While the production of Black artists is an inseparable part of American arts, the matter of its verification and critical acclaim has been conditioned for decades by white supremacy. Nevertheless, after the early 1970s saw a couple of relevant surveys of Black arts, it became obvious that the Harlem Renaissance generated an incredible cultural shift and nurtured a generation of prolific artists whose practices cannot be ignored.
Among them stood Beauford Delaney, an extremely gifted painter who started developing his skill under the influence of Lloyd Branson, at the time an established figure aware of racial segregation and exclusion of Black artists. After settling in New York in the late 1920s, Delaney quickly became part of the scene, sharing the artistic circle with Georgia O’Keeffe, Henry Miller, and Willem de Kooning.
His art, however, enjoyed little commercial success.
Delaney's entire artistic journey was propelled by the struggle that eventually culminated with the artist’s mental disorder. However, he was supported by his friends, one of them being the famed writer James Baldwin (1924-1987).
The current exhibition at the Asheville Art Museum titled Beauford Delaney’s Metamorphosis into Freedom revisits the painter’s oeuvre from the perspective of his friendship with the writer, and the mutual support they shared.
James Baldwin met Beauford Delaney at age 15, and the two kindred spirits developed a strong and lasting friendship united by similar life difficulties both had experienced. Baldwin was an ongoing witness to Delaney’s evolution and was fascinated with the painter whom he saw as a father figure, muse, and model of a dignified gay man of color.
On the other hand, Delaney perceived Baldwin as a mighty intellectual and spiritual peer who inspired him greatly, while providing emotional support and creative validation.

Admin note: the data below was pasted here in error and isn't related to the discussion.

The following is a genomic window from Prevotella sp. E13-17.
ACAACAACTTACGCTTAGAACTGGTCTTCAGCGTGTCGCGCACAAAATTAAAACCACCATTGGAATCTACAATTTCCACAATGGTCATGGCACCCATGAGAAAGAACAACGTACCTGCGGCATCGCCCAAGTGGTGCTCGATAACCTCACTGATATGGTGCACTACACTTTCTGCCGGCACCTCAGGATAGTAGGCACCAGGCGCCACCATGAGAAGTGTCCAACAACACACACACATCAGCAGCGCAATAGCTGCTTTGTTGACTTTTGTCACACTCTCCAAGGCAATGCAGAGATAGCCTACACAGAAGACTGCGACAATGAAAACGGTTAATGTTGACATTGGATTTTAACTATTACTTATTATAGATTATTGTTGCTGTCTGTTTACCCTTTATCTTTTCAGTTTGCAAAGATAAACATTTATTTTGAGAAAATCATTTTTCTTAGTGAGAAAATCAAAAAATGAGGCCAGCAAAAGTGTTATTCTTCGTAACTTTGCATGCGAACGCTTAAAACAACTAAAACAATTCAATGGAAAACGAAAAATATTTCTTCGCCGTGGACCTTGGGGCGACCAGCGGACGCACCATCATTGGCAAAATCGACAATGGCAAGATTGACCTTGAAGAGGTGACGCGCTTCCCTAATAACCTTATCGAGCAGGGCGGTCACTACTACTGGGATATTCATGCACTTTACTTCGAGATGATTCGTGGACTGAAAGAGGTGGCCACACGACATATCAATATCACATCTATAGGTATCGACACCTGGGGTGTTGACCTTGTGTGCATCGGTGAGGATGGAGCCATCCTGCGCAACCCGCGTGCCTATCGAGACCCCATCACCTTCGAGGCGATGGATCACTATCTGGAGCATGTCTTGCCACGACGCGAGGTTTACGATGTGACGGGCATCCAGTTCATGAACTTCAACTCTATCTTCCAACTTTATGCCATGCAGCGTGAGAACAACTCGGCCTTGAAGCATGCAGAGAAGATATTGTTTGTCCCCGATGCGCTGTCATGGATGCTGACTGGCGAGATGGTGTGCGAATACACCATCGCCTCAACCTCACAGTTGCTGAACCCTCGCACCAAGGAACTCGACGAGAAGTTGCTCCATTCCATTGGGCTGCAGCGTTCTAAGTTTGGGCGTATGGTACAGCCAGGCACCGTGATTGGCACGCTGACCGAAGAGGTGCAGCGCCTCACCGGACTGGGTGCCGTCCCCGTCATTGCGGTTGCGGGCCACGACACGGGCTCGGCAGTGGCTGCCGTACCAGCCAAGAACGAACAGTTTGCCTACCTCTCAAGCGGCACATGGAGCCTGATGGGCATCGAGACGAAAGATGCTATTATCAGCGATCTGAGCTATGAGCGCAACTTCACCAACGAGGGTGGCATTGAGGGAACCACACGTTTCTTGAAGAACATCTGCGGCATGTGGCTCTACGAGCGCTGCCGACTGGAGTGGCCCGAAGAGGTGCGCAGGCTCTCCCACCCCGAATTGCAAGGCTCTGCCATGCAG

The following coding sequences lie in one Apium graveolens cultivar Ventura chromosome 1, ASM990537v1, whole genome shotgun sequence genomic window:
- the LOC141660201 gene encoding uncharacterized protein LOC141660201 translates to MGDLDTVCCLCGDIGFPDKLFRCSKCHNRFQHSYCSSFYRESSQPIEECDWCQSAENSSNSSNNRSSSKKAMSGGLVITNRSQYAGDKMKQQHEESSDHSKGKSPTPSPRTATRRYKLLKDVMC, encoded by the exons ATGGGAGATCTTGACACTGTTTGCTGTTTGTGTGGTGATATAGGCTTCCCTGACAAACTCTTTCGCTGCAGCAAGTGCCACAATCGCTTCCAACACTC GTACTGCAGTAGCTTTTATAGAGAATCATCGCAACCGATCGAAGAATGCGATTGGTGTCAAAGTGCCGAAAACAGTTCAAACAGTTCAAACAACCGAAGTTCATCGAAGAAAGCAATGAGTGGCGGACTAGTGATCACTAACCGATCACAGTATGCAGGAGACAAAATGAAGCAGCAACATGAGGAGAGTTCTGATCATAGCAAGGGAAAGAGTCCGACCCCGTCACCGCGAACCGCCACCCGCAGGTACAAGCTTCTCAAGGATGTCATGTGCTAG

The painter produced several works portraying Baldwin or inspired by him, while the writer devoted several novels and essays to his mentor and friend.
More than 40 works by Delaney were carefully selected, to underline the central points in his career as described in Baldwin’s writings, as well as to show the places and events where the ongoing dialogue between two men unfolded.
Special attention was placed on Delaney’s studio practice in which he intensely experimented with abstraction after moving to the Paris suburb of Clamart in 1955.
This exhibition is important for contributing new interpretation of the Delaney/Baldwin liaison and the ways their intellectual exchange informed one another’s creativity and worldview. Looking from a historical stance, both men are remembered as crucial players in their fields who dared to question the notion of identity, sexuality, and belonging.
The upcoming exhibition is organized by the Knoxville Museum of Art, the institution that holds the largest public collection of Beauford Delaney’s art.
Beauford Delaney’s Metamorphosis into Freedom will be on view at the Asheville Art Museum in Asheville, NC until 21 June 2021.
Featured image: James Baldwin and Beauford Delaney, Paris, 1965. © Estate of Beauford Delaney by permission of Derek L. Spratley, Esquire, Court Appointed Administrator. Image courtesy of the Estate of Beauford Delaney. All images courtesy the Asheville Art Museum.